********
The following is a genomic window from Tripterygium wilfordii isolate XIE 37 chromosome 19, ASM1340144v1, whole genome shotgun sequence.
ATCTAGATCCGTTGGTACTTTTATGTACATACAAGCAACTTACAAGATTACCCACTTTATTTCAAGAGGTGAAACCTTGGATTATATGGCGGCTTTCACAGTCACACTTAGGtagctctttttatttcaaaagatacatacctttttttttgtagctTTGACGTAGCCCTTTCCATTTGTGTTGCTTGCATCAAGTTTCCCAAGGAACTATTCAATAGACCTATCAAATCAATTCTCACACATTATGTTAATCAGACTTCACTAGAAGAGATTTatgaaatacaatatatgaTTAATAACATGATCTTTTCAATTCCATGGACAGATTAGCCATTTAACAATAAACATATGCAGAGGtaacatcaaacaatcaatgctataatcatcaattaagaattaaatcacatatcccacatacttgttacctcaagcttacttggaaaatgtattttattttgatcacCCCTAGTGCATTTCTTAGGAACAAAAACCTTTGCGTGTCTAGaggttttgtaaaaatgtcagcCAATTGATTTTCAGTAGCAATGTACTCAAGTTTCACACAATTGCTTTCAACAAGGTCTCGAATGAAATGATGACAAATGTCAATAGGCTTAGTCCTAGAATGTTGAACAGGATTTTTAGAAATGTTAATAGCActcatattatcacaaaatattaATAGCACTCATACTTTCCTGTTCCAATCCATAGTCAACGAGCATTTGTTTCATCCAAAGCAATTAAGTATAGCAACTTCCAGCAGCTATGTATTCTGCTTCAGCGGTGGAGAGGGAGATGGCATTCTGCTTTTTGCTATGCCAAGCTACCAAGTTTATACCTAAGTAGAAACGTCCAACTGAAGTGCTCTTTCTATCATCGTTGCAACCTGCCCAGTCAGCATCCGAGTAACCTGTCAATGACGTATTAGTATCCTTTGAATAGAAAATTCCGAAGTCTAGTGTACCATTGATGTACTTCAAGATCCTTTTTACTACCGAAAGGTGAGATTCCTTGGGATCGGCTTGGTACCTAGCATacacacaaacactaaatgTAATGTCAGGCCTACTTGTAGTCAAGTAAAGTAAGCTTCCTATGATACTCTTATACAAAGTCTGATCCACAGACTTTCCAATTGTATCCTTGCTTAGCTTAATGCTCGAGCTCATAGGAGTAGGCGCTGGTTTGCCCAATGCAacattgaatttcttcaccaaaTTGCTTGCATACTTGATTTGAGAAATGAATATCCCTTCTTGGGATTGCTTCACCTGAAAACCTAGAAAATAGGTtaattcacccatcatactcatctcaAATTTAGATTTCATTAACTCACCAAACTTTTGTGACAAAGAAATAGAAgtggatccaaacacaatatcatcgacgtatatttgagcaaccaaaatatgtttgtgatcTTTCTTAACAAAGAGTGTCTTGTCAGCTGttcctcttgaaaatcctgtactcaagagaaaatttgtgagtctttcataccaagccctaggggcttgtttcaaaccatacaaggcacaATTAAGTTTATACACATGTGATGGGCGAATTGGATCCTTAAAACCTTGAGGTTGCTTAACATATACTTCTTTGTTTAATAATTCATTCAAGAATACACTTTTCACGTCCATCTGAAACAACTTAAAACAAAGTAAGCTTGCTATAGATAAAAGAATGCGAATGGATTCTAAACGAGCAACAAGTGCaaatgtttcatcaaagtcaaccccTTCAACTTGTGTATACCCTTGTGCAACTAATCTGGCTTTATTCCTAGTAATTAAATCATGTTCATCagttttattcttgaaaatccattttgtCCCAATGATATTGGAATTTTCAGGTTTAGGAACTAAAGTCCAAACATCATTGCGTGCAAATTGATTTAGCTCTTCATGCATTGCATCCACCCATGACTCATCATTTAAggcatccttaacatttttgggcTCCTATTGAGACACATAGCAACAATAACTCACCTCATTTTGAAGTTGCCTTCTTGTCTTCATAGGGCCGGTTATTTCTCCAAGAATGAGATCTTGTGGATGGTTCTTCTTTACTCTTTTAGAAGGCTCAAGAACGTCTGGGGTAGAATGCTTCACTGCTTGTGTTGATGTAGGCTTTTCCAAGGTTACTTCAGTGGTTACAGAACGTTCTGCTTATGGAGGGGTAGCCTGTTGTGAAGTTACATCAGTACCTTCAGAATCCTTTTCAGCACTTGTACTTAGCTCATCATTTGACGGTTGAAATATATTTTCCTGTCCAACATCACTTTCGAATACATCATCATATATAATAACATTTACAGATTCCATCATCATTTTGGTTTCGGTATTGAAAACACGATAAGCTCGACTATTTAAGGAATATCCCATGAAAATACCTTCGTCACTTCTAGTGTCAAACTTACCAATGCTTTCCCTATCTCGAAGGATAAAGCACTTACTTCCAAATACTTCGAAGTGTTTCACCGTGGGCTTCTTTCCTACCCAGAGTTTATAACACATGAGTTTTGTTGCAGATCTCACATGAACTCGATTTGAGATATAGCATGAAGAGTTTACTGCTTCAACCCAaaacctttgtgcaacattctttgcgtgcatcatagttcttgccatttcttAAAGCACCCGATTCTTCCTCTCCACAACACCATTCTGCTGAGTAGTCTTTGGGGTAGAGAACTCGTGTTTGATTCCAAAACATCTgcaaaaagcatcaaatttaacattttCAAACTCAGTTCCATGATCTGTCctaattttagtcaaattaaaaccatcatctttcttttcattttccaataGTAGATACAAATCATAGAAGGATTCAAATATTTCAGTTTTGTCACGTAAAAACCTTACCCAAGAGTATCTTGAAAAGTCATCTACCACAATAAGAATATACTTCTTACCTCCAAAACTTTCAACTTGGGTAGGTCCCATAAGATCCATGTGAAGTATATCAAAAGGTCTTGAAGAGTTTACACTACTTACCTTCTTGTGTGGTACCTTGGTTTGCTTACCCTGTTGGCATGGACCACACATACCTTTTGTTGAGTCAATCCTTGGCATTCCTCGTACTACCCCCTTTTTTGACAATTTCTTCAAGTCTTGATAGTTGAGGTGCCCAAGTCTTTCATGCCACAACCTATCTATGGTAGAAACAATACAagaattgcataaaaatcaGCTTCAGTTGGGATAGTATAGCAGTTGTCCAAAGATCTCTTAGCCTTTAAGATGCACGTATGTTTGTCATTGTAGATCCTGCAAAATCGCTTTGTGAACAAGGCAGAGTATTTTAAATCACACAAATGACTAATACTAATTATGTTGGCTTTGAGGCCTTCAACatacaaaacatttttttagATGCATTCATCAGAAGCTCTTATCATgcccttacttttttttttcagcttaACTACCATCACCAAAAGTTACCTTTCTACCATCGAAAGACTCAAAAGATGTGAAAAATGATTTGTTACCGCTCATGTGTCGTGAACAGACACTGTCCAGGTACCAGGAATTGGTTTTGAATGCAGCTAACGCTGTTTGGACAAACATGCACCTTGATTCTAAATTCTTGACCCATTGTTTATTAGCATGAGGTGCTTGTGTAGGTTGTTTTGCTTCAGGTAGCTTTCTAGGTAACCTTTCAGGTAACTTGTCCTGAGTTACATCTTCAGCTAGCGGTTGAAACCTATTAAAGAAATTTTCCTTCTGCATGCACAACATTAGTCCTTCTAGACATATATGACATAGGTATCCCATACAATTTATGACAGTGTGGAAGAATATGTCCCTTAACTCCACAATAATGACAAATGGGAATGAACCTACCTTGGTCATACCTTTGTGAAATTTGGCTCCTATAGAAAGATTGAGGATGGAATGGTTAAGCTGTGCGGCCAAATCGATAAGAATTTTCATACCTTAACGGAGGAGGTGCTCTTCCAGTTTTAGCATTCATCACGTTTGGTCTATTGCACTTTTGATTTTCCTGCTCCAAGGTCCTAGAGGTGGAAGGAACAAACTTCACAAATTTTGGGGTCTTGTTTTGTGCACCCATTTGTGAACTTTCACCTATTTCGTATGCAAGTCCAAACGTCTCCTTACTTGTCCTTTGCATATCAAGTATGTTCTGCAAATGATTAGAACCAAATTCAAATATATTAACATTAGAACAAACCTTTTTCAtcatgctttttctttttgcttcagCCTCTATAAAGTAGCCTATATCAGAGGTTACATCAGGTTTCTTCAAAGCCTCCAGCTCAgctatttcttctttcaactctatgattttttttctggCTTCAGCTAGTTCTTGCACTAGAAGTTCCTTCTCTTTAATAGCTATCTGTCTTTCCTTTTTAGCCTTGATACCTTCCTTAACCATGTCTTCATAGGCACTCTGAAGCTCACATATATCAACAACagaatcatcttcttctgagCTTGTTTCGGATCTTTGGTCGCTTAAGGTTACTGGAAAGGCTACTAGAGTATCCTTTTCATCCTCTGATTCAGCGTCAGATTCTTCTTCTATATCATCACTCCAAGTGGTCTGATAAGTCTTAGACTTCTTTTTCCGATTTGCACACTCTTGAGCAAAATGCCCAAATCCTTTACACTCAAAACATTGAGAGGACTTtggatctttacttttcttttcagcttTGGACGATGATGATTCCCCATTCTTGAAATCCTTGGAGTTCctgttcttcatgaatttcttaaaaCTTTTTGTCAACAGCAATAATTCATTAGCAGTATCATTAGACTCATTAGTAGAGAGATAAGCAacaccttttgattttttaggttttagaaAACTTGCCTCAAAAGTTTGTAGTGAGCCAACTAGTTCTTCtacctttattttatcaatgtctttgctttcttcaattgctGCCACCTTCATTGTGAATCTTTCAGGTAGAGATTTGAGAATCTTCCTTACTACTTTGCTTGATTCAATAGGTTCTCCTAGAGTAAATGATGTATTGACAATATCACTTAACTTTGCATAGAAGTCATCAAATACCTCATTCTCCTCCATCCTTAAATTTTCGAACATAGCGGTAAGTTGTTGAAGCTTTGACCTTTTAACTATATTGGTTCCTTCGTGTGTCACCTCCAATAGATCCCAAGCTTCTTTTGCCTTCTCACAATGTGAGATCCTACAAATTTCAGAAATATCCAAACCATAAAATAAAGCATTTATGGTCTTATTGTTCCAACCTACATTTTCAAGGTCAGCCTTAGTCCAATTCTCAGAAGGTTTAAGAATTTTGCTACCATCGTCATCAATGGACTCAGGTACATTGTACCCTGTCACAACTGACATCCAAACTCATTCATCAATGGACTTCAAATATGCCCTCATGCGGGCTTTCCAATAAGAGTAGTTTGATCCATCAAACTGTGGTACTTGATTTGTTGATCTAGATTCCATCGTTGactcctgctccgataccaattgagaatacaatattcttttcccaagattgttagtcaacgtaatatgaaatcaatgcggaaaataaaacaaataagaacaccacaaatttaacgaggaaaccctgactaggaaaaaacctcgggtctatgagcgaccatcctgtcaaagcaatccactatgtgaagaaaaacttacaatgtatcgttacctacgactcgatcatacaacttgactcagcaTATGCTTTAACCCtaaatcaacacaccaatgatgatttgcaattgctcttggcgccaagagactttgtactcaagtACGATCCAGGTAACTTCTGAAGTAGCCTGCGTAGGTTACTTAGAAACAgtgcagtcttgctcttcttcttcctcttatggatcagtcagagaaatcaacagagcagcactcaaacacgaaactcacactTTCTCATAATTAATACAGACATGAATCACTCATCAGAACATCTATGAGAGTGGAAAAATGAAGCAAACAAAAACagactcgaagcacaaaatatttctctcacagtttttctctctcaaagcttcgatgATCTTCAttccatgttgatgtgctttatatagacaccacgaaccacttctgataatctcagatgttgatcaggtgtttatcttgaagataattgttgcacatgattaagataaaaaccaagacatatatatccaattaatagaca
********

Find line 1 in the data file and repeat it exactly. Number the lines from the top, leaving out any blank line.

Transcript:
The following is a genomic window from Tripterygium wilfordii isolate XIE 37 chromosome 19, ASM1340144v1, whole genome shotgun sequence.